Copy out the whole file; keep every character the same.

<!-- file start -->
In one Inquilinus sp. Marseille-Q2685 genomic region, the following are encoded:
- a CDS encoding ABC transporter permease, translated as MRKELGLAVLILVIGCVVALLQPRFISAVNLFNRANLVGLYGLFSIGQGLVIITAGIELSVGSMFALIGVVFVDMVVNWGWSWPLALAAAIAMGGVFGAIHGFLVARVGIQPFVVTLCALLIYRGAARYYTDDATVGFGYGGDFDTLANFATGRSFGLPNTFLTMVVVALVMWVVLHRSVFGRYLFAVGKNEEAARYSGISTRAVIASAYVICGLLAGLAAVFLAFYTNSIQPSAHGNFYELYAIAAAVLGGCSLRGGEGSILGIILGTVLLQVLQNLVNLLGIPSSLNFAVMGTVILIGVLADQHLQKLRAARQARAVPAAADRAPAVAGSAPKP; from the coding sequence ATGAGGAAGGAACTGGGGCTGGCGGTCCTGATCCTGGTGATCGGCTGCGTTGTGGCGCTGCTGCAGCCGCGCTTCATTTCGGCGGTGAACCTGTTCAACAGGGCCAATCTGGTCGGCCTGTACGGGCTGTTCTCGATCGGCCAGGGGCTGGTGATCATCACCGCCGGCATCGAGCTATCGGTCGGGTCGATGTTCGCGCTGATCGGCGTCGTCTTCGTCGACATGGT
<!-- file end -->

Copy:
In one Inquilinus sp. Marseille-Q2685 genomic region, the following are encoded:
- a CDS encoding ABC transporter permease, translated as MRKELGLAVLILVIGCVVALLQPRFISAVNLFNRANLVGLYGLFSIGQGLVIITAGIELSVGSMFALIGVVFVDMVVNWGWSWPLALAAAIAMGGVFGAIHGFLVARVGIQPFVVTLCALLIYRGAARYYTDDATVGFGYGGDFDTLANFATGRSFGLPNTFLTMVVVALVMWVVLHRSVFGRYLFAVGKNEEAARYSGISTRAVIASAYVICGLLAGLAAVFLAFYTNSIQPSAHGNFYELYAIAAAVLGGCSLRGGEGSILGIILGTVLLQVLQNLVNLLGIPSSLNFAVMGTVILIGVLADQHLQKLRAARQARAVPAAADRAPAVAGSAPKP; from the coding sequence ATGAGGAAGGAACTGGGGCTGGCGGTCCTGATCCTGGTGATCGGCTGCGTTGTGGCGCTGCTGCAGCCGCGCTTCATTTCGGCGGTGAACCTGTTCAACAGGGCCAATCTGGTCGGCCTGTACGGGCTGTTCTCGATCGGCCAGGGGCTGGTGATCATCACCGCCGGCATCGAGCTATCGGTCGGGTCGATGTTCGCGCTGATCGGCGTCGTCTTCGTCGACATGGT